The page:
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In the Blue Ridge Mountains of Virginia, during the Great Depression, the Walton family makes its small income from its sawmill on Walton's Mountain. The story is told through the eyes of eldest son John-Boy, who wants to be a novelist, goes to college, and eventually fulfills his dream. The saga follows the family through economic depression and World War II; and through growing up, school, courtship, marriage, employment, birth, aging, illness, and death.Written by
Ed Stephan <firstname.lastname@example.org>
John Ritter left the show after the 1975-76 season because he was offered the lead role in "Three's Company". He said his only regret in taking the "Three's Company" role was leaving his role as Reverend Fordwick. See more »
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I hate this draft job, Liv. I can't stand playing God to my neighbors' sons!
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Wonderful, nostalgic series of family warmth and closeness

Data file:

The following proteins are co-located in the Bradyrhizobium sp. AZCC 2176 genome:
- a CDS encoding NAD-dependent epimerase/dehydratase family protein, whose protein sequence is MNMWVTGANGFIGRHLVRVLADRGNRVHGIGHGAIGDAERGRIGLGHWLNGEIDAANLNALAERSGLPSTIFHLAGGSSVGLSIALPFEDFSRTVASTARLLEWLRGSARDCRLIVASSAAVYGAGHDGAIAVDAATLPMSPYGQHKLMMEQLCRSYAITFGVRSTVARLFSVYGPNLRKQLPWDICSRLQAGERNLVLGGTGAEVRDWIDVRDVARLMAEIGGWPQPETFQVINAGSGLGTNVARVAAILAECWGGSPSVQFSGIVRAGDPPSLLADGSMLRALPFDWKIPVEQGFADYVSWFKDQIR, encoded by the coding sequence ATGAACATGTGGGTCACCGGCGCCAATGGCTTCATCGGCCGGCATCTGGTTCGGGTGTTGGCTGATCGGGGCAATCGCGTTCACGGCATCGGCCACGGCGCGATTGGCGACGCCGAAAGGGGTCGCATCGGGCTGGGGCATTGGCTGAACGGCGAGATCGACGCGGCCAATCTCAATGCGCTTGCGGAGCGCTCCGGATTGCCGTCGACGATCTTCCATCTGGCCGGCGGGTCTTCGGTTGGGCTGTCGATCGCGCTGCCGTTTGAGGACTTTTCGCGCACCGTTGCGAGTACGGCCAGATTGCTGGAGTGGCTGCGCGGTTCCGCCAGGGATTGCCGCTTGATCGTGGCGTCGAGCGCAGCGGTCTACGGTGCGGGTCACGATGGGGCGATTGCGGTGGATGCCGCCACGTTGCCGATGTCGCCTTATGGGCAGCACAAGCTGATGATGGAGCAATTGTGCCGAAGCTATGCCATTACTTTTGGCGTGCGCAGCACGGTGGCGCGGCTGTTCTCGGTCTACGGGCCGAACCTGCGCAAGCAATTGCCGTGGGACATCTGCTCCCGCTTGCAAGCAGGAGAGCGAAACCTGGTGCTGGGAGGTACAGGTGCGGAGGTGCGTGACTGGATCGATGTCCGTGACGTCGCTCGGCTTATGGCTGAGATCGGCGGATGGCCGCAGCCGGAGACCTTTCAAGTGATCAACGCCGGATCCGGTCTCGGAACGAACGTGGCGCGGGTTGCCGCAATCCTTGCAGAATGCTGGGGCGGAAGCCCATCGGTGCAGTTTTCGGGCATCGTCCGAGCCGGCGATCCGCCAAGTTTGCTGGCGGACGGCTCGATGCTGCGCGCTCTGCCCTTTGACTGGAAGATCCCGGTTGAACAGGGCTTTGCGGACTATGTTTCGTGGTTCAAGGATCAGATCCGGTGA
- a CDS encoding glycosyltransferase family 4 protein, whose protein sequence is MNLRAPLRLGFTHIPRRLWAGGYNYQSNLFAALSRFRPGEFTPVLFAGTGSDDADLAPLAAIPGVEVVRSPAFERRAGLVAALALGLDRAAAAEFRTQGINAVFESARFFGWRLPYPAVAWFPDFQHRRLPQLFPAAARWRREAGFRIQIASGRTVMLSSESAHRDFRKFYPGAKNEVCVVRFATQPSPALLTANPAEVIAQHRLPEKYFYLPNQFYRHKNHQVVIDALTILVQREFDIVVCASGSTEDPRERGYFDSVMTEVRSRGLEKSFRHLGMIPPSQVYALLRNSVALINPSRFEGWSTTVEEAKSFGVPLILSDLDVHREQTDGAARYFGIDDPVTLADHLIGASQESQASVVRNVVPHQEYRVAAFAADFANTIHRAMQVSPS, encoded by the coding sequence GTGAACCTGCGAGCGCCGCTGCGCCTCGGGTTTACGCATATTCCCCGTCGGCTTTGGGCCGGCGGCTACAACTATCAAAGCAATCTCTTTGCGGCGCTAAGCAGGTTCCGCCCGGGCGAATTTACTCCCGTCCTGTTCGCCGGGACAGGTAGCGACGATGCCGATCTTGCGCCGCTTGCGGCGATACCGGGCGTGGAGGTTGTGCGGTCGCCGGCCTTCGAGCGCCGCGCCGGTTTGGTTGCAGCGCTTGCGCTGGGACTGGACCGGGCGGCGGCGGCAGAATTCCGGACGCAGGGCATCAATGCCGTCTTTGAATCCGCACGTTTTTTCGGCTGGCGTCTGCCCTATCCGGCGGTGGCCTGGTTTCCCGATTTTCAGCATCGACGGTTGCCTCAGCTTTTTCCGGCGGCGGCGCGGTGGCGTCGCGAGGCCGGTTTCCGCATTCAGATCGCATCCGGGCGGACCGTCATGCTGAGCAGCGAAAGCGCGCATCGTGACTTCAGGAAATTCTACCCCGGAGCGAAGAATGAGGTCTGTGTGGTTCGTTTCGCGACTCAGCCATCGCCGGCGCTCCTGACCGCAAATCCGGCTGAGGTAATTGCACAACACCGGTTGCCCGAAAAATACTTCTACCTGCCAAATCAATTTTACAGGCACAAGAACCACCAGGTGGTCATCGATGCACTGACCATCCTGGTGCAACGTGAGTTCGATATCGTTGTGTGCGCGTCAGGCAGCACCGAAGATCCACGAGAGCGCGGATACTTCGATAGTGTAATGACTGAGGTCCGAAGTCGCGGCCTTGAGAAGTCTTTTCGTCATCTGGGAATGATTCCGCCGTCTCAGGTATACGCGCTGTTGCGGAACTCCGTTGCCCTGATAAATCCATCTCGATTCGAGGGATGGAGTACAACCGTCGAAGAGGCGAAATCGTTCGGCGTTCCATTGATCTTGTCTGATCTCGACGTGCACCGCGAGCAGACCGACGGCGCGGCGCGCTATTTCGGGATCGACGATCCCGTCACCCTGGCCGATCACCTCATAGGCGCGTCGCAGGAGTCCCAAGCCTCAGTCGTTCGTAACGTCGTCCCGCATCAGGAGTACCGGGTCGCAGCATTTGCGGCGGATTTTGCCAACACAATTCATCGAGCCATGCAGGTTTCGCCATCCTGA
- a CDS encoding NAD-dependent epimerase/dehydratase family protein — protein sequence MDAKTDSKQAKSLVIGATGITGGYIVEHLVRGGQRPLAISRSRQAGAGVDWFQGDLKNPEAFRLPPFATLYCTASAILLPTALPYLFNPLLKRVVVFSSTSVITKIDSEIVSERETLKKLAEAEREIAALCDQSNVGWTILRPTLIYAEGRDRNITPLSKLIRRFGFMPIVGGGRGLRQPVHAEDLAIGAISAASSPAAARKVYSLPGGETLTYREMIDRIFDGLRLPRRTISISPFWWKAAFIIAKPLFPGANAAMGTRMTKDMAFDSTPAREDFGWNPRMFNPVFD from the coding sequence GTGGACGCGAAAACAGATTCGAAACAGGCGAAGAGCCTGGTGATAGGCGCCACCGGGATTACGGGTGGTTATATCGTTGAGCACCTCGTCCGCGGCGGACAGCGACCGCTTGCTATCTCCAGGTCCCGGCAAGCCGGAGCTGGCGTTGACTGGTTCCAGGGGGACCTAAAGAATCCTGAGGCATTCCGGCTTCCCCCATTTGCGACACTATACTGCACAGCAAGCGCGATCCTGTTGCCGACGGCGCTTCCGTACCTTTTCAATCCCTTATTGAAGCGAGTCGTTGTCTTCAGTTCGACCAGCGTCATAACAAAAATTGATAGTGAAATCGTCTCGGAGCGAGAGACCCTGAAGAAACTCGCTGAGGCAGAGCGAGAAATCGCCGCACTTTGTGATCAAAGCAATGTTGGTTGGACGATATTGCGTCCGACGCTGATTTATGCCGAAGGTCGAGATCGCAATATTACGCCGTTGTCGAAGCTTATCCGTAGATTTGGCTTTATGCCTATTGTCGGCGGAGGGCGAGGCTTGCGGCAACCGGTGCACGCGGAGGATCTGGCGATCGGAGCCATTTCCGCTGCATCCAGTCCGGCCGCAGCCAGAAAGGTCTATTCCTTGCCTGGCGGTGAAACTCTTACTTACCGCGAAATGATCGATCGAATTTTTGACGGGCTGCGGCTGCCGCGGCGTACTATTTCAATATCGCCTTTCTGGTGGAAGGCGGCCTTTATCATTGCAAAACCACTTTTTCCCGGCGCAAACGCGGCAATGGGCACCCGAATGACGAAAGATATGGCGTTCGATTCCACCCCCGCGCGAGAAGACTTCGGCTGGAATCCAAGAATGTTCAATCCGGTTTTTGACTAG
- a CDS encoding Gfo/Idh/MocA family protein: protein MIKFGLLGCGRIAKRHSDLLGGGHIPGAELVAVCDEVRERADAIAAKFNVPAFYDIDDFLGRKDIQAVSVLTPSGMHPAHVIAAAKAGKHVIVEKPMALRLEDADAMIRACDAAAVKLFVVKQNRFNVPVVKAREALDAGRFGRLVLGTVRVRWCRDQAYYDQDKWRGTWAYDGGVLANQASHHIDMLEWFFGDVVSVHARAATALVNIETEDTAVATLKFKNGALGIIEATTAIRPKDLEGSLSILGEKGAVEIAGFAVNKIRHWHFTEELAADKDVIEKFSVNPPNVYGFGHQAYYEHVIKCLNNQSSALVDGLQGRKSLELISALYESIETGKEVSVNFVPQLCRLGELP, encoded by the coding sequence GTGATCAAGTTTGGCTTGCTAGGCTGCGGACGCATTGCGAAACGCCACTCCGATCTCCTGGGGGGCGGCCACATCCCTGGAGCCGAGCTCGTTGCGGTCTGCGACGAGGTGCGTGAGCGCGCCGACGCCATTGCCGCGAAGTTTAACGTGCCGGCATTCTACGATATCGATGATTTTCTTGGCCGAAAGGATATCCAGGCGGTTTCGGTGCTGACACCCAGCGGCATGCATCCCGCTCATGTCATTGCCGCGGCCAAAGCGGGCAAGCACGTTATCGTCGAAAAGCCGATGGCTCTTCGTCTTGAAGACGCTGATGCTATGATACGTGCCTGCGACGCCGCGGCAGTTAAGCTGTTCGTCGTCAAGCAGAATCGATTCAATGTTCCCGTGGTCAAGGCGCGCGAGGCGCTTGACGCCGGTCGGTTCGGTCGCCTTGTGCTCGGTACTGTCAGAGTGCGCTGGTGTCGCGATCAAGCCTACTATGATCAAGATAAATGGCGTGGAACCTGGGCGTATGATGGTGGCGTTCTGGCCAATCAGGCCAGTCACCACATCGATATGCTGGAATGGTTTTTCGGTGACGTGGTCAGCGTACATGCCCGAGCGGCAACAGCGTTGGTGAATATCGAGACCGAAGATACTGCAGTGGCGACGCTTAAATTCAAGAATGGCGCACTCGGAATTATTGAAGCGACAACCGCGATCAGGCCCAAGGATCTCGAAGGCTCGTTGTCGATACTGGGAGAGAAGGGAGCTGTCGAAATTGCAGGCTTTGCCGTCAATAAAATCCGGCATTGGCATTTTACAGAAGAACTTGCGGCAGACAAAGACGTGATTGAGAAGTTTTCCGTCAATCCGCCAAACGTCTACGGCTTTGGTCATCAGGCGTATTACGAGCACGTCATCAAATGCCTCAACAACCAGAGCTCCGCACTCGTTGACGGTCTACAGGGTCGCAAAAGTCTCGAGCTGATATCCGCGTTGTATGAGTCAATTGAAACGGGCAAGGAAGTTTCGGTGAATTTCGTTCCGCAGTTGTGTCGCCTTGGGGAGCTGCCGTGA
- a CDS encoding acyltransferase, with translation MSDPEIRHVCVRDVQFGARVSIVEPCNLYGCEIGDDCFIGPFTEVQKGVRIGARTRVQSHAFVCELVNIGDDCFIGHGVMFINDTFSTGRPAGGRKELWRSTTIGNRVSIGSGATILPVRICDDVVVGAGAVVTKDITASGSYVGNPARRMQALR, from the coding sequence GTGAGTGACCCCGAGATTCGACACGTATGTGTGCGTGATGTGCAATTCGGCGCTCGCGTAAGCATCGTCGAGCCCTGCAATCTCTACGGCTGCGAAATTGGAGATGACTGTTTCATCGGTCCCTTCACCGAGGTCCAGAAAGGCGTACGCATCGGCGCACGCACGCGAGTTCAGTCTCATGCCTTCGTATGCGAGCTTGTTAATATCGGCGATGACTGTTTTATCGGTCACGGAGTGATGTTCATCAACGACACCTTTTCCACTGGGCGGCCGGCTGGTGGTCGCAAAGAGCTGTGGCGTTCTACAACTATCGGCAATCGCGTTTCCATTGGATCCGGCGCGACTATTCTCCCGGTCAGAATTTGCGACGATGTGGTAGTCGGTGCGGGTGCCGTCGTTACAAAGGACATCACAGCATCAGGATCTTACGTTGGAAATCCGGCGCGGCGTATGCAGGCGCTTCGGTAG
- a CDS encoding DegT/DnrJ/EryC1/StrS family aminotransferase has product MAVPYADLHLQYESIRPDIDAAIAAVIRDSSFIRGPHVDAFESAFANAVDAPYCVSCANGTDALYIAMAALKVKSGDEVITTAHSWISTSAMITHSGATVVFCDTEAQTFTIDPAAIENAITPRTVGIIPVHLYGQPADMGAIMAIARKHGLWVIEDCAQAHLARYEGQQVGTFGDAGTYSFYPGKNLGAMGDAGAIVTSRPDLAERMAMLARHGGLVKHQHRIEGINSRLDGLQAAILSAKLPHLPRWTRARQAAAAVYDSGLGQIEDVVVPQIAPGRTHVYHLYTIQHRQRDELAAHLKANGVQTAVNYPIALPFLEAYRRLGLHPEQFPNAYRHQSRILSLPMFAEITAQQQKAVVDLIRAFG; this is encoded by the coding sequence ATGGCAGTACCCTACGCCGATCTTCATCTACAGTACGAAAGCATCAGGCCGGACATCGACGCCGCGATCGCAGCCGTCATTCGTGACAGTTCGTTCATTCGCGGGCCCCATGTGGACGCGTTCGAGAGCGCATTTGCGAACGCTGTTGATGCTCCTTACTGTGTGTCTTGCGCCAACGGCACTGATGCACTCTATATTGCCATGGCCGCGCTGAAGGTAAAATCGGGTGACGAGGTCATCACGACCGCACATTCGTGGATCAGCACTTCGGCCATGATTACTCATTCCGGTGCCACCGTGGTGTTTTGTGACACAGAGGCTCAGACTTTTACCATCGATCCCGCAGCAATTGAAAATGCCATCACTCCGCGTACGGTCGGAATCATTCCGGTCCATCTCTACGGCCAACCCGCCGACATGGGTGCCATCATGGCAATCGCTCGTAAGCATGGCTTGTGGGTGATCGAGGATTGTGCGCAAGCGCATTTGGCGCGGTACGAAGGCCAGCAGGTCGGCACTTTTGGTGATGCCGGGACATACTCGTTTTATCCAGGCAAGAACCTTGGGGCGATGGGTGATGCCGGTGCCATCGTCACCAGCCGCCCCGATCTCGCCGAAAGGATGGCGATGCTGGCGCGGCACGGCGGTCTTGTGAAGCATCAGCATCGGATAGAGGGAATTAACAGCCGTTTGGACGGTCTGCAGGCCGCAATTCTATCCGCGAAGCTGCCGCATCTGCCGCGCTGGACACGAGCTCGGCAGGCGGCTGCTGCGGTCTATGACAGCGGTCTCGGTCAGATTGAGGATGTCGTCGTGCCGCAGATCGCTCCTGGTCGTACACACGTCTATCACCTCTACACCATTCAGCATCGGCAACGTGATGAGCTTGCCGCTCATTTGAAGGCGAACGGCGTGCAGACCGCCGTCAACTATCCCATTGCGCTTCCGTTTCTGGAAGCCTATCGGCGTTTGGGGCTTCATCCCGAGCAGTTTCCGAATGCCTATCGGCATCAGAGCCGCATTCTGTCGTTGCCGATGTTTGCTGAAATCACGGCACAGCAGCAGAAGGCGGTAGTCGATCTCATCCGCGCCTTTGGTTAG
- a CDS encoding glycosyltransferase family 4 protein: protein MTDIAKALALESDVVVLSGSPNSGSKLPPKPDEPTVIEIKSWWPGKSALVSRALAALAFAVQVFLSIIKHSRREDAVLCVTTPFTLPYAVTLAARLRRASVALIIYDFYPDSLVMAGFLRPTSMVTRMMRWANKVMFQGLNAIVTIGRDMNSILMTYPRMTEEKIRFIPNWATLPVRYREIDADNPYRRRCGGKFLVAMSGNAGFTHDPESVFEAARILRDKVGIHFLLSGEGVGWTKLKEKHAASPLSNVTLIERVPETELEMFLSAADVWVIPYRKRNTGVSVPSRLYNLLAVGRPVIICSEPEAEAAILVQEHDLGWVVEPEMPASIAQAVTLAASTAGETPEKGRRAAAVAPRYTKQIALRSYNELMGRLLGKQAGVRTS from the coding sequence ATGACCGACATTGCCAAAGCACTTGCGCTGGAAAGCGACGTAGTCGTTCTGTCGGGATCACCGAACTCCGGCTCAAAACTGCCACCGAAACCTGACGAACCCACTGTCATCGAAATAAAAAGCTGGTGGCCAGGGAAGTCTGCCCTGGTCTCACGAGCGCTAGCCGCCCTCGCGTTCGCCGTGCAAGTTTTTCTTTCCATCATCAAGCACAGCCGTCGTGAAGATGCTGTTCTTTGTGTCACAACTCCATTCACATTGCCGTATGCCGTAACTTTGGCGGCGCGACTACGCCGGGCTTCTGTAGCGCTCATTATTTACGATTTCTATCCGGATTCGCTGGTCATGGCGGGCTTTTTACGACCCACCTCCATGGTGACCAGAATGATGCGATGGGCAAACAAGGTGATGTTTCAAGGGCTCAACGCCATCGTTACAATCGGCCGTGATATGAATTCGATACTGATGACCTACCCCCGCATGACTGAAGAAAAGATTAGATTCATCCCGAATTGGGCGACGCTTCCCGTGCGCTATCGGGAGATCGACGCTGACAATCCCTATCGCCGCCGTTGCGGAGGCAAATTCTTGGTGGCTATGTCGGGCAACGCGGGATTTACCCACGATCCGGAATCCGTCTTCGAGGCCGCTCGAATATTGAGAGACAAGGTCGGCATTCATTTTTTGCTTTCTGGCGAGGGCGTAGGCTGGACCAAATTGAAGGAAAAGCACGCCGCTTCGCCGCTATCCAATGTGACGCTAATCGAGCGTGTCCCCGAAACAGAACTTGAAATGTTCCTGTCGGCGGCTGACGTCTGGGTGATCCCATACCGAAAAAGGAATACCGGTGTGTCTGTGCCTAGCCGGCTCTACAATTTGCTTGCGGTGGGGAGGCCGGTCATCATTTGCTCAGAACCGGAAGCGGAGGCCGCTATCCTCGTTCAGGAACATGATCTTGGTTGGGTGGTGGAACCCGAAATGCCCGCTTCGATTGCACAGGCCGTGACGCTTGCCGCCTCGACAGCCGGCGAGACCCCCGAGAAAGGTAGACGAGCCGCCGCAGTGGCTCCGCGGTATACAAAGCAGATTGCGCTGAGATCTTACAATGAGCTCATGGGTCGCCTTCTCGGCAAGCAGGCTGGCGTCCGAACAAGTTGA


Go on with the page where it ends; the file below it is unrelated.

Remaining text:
This is a delightful series with wholesome values that my own family often watched together during my son's earlier growing up years. It chronicles the ongoing story of a Depression Era family living in the Blue Ridge Mountains of Virginia...often seen though the eyes of the oldest son John Boy, a budding author, who relates his family's experiences in a journal. The series follows the Walton family through both the Depression and World War II. It also portrays the career paths, courtships, & marriages of many of the children, the births of new grandchildren, and the illnesses, aging, & deaths of some of the characters.
The mother, Olivia, is a devout Baptist who must deal with an extended stay in hospital as she suffers from tuberculosis. The father, John, though perhaps a little lapsed in his own faith, runs a saw mill and is a hard working man of integrity. The couple have seven children. John Boy eventually goes off to Richmond for college, Boatwright University, and later embarks upon a journalistic career in New York. Mary Ellen, a feisty tomboy, grows up to become a nurse and marries a doctor, Curtis Willard, sent to Pearl Harbour just prior to the Japanese attack. Jason is the family's budding musician, sometimes providing lively entertainment at the local Dew Drop Inn. Ben marries at a young age the pretty Cindy, and the two are set up with charming little accommodations adjacent to the main Walton house. Erin, the pretty one with her various beaux, is employed at the local telephone switchboard and later by G.W. Haines. Jim Bob is a mechanical tinkerer, and Elizabeth the rather spoiled and generally irritating baby of the family.